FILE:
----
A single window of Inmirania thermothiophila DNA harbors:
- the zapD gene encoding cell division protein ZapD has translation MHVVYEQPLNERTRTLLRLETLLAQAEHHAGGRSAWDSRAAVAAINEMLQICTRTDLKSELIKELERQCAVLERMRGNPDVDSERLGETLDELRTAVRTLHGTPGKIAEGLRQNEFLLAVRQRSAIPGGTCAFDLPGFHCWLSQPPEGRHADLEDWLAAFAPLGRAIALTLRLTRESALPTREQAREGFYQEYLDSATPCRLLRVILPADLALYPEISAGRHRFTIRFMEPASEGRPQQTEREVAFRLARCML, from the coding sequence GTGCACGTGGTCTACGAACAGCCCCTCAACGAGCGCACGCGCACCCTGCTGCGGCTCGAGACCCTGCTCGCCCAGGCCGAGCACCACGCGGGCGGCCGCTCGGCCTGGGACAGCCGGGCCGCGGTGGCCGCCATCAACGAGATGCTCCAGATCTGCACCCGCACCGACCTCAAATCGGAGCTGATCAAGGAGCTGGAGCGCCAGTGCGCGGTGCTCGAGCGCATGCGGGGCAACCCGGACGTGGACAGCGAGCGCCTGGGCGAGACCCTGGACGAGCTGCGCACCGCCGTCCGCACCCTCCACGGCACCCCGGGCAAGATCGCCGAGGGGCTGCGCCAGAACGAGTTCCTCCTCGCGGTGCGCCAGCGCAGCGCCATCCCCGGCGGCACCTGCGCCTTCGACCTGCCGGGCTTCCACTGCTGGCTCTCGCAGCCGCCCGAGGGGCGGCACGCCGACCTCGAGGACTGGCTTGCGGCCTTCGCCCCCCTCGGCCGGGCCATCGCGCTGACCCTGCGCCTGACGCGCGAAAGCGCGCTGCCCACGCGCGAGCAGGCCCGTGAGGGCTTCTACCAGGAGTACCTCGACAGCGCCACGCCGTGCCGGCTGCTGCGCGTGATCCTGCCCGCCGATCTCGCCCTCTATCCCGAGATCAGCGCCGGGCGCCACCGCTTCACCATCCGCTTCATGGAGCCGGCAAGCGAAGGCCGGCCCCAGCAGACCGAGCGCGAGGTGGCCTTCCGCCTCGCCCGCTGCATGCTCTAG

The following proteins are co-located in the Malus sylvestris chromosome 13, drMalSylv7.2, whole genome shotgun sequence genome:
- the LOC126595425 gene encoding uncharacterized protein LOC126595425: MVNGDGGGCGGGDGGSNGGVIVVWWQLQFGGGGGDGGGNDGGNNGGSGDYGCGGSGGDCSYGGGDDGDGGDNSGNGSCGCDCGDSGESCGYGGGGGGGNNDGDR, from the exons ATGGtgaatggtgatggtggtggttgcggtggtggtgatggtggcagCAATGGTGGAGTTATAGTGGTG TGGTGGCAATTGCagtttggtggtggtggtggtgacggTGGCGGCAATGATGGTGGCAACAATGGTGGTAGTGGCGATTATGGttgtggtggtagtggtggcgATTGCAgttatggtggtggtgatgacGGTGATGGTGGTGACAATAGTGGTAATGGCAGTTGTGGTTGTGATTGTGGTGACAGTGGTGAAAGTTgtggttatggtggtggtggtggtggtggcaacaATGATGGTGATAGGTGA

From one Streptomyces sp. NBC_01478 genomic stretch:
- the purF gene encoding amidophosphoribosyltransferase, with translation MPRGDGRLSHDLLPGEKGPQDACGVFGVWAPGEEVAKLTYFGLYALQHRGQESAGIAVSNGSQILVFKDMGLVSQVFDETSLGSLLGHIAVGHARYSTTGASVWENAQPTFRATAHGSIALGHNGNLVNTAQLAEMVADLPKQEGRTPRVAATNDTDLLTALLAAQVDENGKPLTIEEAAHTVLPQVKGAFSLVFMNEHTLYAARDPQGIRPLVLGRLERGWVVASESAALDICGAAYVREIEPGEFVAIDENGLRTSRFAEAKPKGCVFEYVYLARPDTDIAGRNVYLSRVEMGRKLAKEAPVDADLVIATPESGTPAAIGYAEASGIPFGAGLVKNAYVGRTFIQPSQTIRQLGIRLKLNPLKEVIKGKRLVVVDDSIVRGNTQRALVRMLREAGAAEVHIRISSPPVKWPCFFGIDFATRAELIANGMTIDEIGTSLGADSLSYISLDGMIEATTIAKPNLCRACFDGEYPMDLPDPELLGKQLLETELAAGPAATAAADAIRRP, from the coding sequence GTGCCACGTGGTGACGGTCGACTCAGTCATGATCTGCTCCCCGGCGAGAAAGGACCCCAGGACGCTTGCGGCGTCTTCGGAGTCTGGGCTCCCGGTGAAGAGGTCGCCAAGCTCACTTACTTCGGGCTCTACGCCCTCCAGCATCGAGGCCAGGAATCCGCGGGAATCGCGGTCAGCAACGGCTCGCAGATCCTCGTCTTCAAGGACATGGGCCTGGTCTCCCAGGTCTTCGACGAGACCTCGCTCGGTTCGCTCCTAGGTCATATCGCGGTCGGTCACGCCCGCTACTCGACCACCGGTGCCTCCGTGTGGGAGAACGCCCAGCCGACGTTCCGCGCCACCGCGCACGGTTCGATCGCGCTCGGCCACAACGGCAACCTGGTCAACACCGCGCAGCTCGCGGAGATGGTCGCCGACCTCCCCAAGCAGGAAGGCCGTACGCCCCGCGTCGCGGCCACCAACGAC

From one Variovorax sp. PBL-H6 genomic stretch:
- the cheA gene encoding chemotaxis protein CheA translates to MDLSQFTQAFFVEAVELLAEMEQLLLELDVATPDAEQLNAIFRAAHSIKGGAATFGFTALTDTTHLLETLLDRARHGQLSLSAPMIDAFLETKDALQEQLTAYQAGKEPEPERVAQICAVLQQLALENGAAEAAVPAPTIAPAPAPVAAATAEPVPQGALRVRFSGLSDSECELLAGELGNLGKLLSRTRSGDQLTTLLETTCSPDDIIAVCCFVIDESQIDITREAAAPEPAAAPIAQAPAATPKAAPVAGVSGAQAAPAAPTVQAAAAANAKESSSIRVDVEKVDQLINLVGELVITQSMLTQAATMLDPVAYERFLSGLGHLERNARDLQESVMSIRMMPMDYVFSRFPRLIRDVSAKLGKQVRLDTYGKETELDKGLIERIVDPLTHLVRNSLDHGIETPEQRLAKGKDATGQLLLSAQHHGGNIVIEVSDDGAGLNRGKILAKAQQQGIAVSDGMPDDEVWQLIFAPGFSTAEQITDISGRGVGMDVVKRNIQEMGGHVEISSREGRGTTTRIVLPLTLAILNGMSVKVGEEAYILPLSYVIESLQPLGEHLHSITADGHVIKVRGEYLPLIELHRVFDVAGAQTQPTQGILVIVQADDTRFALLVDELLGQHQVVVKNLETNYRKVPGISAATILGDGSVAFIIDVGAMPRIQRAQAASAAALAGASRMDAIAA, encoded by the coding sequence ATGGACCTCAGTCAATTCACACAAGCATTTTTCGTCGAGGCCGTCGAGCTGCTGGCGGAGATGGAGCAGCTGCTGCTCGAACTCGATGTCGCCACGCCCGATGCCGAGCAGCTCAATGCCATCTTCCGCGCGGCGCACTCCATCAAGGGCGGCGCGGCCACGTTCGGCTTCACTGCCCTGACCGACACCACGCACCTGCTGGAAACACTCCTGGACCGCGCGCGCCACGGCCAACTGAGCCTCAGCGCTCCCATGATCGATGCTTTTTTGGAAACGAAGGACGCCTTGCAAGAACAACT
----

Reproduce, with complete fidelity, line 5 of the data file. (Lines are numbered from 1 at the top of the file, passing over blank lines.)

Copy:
From one Streptomyces sp. NBC_01478 genomic stretch: